Underrated and important beyond belief, a good tire pressure gauge is the difference between a leaking tire and a quick fix, a blowout or a cheap-and-easy replacement. No matter which way you spin it, your tire pressure is important. When you’re driving, you’re gliding on air. For the underdog of the small car tools, we salute you, and found the eight best tire gauges from around the internet to show you today.
Best Rated Tire Pressure Gauges in 2020:
Tekton hit the peak of our list for a lot of reasons, price being one of them. Amazon’s top choice on a tire pressure gauge have proven right for over 4,800 other car enthusiasts, and comes with some killer features that really set it apart from the rest of the lot.
You get a digital read on the left side of your gauge, but the excellent part of this tire pressure gauge is the light-up ring. You don’t have to stumble in the dark to find your pressure cap. If you’re checking the pressure while still in the garage, and the lighting isn’t the best, you’ll praise this product up and down for its ability to help.
The ergonomic grip ensures that you won’t drop this while you’re trying to use it, while the nozzle seals the valve stem to eliminate the amount of air that leaks out when you apply pressure. With a push-button trigger control, your gauge wakes up and gets to work. Batteries last for 2+ years, and takes LR44.
- Light-up Ring
- One-second digital readout
- Ergonomic grip
- Brand TEKTON
- Model 5941
- Weight 3.2 ounces
Our editor’s pick! Astro’s digital gauge is simple to read, and the hose ensures you don’t have to get too close to the tire, avoiding crunching over for extended periods of time while you fiddle with the pressure cap. The large backlit LCD display quickly tells you what you need to know, all accurate within 0.1 psi.
This versatile tool will allow you to display psi, BAR, or KG measurements, while the rubber no-slip grip along the body of the gauge ensures you won’t drop it or allow it to slip out of your hand. Your hose is crafted of stainless material, allowing you to bend and weave it without damaging the starting and ending position on the meter. All in all, you get more function with this model than any other on our list. Inflate, deflate, or just simply check your pressure.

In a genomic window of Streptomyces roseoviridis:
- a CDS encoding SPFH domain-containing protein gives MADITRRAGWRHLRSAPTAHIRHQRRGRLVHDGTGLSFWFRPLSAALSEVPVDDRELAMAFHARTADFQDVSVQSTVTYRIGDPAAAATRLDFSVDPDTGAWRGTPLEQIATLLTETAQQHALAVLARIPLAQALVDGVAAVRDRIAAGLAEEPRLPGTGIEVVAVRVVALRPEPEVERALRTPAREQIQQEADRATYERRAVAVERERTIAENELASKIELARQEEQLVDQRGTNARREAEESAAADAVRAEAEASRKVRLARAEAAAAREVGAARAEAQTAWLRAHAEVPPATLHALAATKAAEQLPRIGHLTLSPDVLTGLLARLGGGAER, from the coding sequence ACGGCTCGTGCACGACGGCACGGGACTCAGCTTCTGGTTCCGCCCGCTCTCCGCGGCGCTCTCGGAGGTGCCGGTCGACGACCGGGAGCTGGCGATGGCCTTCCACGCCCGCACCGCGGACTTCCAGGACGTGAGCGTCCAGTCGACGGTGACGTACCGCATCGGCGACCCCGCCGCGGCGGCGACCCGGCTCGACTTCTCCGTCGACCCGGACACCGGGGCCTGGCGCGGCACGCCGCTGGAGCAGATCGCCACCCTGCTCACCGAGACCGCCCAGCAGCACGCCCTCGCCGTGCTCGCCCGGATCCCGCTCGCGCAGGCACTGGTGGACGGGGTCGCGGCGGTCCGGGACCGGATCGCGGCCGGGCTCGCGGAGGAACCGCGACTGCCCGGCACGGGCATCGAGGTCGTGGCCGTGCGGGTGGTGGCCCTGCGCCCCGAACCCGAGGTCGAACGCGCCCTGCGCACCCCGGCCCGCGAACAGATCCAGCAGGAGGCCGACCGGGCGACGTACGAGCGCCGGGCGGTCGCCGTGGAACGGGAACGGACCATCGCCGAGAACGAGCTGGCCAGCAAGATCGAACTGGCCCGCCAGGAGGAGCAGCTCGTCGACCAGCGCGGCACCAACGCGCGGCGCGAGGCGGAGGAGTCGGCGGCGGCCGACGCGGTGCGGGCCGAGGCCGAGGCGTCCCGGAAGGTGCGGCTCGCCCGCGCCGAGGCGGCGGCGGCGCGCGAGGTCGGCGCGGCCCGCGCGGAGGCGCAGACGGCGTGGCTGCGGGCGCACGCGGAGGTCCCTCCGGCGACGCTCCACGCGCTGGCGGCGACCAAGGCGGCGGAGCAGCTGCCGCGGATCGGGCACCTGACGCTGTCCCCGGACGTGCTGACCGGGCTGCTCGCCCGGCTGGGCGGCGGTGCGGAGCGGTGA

- Brand Astro Pneumatic Tool
- Model Drake Off Road Tools
- Weight 1.8 pounds
As the title suggests, everything is displayed in an easy-to-read digital readout while the angled head makes for an easy time popping it into the tire. Rubber coats the stainless steel handle to ensure maximum stability when in use, while the LCD display lights up in the pitch black of your garage or the parking lot before you head out for work.
The range on this is truly amazing. A 5 – 150 psi readout for this price is unheard of, and it even comes with an automatic detector to shut down and prevent deflation, which is especially useful for high psi tires. All in all, you get a lot of bang for your buck, and Accutire equips this model with a lifetime warranty on parts.
- Lifetime warranty on parts
- 5 – 150 psi range
- Angled head for ease of use
- Brand Accutire
- Model MS-4021B
- Weight 0.64 ounces
It’s sleek, it detects up to 150 psi, and it’s under ten bucks. It’s not a dream, it’s the best-selling digital tire pressure gauge available right now. AstroAI makes this incredibly ease to read, hold, and use with every inch of this gauge being utilized. Hang this on a hook in the workshop with the loop on the bottom if you fancy, or slip this extremely small gauge into your car’s kit or toolbox, hassle-free.